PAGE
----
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Targeted Genome Sequencing May Offer Clinical, Ethical Benefits in Diagnosing Genetic Disorders in Some Newborns, but More Research Needed

A national clinical trial led by Tufts Medical Center researchers has found that both targeted genome sequencing and whole genome sequencing may help diagnose genetic abnormalities in neonates and infants. However, the technology and interpretations of results continue to have significant limitations that require further research and understanding. The study, “Novel Variant Findings and the Challenges Associated with the Clinical Integration of Genomic Testing,” was first published online on the JAMA Pediatrics website on February 15, 2021. 

The research is supported by a five-year $8.3 million grant award from the National Center for Advancing Translational Sciences (NCATS) of the National Institutes of Health (NIH). The study is the first of its kind to compare targeted genomic sequencing, aimed at diagnosing genetic disorders that present in the newborn period and early infancy, with more comprehensive whole genome sequencing. The ongoing trial includes six study sites across the country with an anticipated enrollment of 400 newborns and infants with a wide variety of suspected genetic disorders that have not been diagnosed with standard testing. Each infant receives both whole genome sequencing and targeted genomic sequencing, which analyzes 1,722 genetic disorders known to affect newborns. The researchers then compared the benefits of the two approaches for identifying genetic abnormalities.

“To date, the study has shown that in about half the cases, the technologies quickly diagnose the infants’ genetic diseases,” said Jill Maron, MD, MPH Executive Director of the Mother Infant Research Institute at Tufts Medical Center, Vice Chair of Pediatric Research at Tufts Medical Center and Co-Principal Investigator of the study. “While a 50 percent diagnostic rate is encouraging, half of all enrolled subjects remain undiagnosed. We currently don’t understand whether these infants truly do not have a genetic disorder or if our limited understanding of the genome has failed to properly diagnose them.”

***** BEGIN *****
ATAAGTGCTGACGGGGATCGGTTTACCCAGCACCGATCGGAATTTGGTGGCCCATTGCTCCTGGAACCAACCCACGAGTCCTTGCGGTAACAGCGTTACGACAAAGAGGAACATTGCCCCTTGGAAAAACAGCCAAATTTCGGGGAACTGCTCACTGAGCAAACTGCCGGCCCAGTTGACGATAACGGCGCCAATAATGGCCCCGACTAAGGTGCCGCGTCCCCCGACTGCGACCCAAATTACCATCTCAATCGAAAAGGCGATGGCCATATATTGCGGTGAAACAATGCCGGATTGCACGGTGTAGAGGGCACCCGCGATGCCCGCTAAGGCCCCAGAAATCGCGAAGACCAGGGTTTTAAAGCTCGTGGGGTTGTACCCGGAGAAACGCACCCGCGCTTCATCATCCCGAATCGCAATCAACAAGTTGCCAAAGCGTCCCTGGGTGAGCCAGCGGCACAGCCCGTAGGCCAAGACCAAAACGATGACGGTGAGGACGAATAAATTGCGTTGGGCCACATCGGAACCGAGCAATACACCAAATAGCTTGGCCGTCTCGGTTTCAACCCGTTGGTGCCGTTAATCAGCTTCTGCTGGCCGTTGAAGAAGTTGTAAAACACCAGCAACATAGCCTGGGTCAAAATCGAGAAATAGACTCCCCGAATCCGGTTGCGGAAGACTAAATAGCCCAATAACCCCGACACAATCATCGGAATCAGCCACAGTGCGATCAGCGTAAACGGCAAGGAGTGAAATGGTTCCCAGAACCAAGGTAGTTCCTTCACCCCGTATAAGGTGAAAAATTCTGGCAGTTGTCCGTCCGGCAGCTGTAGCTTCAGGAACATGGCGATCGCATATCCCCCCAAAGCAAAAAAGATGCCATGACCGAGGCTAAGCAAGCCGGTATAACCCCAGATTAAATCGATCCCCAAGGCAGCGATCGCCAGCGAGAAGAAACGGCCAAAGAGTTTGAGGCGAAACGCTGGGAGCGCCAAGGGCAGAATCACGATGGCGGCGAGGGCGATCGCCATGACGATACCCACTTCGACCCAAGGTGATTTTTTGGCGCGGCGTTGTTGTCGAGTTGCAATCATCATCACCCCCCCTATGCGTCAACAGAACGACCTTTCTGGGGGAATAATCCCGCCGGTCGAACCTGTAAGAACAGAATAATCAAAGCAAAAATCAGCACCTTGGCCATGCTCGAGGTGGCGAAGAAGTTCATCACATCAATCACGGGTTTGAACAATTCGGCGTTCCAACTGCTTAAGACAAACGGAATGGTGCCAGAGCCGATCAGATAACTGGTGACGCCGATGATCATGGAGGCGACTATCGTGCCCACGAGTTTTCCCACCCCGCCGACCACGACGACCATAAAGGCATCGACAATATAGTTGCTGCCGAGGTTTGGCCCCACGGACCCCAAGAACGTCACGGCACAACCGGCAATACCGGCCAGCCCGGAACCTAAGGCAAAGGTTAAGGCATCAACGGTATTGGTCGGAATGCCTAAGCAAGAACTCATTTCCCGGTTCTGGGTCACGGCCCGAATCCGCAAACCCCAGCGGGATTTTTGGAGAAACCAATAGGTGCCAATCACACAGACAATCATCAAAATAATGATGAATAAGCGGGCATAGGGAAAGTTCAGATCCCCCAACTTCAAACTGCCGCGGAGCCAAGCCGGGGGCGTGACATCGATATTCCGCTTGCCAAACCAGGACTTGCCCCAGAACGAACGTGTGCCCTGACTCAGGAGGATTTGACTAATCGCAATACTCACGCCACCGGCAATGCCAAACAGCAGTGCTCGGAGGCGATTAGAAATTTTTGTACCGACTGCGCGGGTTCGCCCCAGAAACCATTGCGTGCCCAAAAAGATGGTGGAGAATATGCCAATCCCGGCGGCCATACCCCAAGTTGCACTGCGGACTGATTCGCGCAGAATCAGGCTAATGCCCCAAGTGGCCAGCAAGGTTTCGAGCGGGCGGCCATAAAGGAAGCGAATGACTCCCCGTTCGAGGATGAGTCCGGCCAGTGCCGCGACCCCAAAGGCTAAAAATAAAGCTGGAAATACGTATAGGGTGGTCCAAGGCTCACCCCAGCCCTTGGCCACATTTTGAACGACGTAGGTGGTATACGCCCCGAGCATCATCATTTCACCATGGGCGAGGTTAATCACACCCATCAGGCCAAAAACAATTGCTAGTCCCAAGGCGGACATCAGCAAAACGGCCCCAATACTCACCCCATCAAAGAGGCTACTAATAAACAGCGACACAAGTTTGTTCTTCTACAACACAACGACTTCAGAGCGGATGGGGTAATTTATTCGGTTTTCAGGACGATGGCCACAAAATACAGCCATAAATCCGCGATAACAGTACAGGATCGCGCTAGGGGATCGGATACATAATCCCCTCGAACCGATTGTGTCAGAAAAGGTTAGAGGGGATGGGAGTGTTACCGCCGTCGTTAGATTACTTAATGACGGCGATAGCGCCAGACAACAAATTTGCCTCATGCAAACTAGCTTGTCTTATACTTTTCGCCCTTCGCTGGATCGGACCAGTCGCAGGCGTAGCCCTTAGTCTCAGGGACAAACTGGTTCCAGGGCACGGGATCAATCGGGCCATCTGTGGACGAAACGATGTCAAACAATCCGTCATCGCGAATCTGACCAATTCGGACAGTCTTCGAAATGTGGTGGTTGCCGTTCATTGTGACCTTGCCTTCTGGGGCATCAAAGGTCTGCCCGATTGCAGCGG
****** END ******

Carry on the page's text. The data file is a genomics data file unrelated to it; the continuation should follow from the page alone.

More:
In an additional complexity found in the ongoing trial, the laboratories performing whole genome sequencing or the targeted analysis reported different interpretations of the role the detected genetic variants played in an infant’s disease about one-third of the time. 

Whole genome sequencing is more costly than targeted sequencing and comes with risks of unintentionally revealing potential issues that could affect the infant later in life. However, the targeted panel only screens for genetic disorders that appear in the newborn and can be addressed immediately. As a result, its use in place of the whole genome sequencing would minimize ethical dilemmas for physicians and avoid burdening families with information about diseases for which their infant might be at greater risk as an adult.

“It’s clear from this study that there is still much that needs to be learned about the best approach to integrate genetic testing into neonatal clinical care,” said Jonathan Davis, MD, Chief of Newborn Medicine at Tufts Medical Center and Co-Principal Investigator of the study. “While targeted genomic sequencing unquestionably offers great future potential, the technology is still in its infancy. More research needs to be done in this area to help us better understand and interpret the genetic variants that we are seeing and determine if they are causing the signs and symptoms in these infants.”

Additional study sites include Rady Children’s Hospital in San Diego, Mt. Sinai Hospital, University of North Carolina-Chapel Hill, Cincinnati Children’s Hospital and the University of Pittsburgh.

The study is supported by the National Center For Advancing Translational Sciences of the National Institutes of Health under Award Number U01TR002271.


About Tufts Medical Center and Tufts Medical Center 

Tufts Medical Center is an exceptional, not-for-profit, 415-bed academic medical center that is home to both a full-service hospital for adults and Tufts Medical Center. Conveniently located in downtown Boston, the Medical Center is the principal teaching hospital for Tufts University School of Medicine. The Medical Center features a level one trauma center with rooftop helipad, the largest heart transplant center in New England and a renowned research program, ranking among the top 10 percent of independent hospitals to receive federal research funding. A physician network of 1,800 New England Quality Care Alliance doctors represents our strong commitment to health in the community. Tufts Medical Center is a founding member of Wellforce. For more information, visit